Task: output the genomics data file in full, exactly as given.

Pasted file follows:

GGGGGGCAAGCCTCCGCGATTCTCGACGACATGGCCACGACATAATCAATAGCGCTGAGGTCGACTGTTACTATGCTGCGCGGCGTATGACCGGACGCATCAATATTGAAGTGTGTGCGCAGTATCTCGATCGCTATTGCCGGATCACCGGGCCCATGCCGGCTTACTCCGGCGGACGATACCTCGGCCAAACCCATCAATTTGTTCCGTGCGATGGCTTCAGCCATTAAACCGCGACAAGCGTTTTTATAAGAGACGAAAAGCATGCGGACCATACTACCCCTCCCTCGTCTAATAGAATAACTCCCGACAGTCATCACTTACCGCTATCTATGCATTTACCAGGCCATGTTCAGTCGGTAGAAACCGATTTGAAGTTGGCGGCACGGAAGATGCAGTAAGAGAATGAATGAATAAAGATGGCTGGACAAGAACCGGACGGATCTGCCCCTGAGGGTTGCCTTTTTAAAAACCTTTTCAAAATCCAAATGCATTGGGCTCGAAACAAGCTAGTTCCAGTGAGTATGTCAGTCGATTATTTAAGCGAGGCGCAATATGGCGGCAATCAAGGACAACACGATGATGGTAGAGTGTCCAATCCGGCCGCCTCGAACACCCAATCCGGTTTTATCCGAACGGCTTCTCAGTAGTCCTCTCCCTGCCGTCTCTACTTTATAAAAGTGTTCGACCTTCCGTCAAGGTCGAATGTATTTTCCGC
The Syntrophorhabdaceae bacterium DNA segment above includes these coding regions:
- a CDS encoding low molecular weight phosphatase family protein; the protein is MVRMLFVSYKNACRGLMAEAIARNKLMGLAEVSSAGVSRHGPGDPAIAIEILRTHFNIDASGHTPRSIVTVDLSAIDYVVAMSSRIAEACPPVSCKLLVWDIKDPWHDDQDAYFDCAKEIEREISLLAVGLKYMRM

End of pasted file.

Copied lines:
GGGGGGCAAGCCTCCGCGATTCTCGACGACATGGCCACGACATAATCAATAGCGCTGAGGTCGACTGTTACTATGCTGCGCGGCGTATGACCGGACGCATCAATATTGAAGTGTGTGCGCAGTATCTCGATCGCTATTGCCGGATCACCGGGCCCATGCCGGCTTACTCCGGCGGACGATACCTCGGCCAAACCCATCAATTTGTTCCGTGCGATGGCTTCAGCCATTAAACCGCGACAAGCGTTTTTATAAGAGACGAAAAGCATGCGGACCATACTACCCCTCCCTCGTCTAATAGAATAACTCCCGACAGTCATCACTTACCGCTATCTATGCATTTACCAGGCCATGTTCAGTCGGTAGAAACCGATTTGAAGTTGGCGGCACGGAAGATGCAGTAAGAGAATGAATGAATAAAGATGGCTGGACAAGAACCGGACGGATCTGCCCCTGAGGGTTGCCTTTTTAAAAACCTTTTCAAAATCCAAATGCATTGGGCTCGAAACAAGCTAGTTCCAGTGAGTATGTCAGTCGATTATTTAAGCGAGGCGCAATATGGCGGCAATCAAGGACAACACGATGATGGTAGAGTGTCCAATCCGGCCGCCTCGAACACCCAATCCGGTTTTATCCGAACGGCTTCTCAGTAGTCCTCTCCCTGCCGTCTCTACTTTATAAAAGTGTTCGACCTTCCGTCAAGGTCGAATGTATTTTCCGC
The Syntrophorhabdaceae bacterium DNA segment above includes these coding regions:
- a CDS encoding low molecular weight phosphatase family protein; the protein is MVRMLFVSYKNACRGLMAEAIARNKLMGLAEVSSAGVSRHGPGDPAIAIEILRTHFNIDASGHTPRSIVTVDLSAIDYVVAMSSRIAEACPPVSCKLLVWDIKDPWHDDQDAYFDCAKEIEREISLLAVGLKYMRM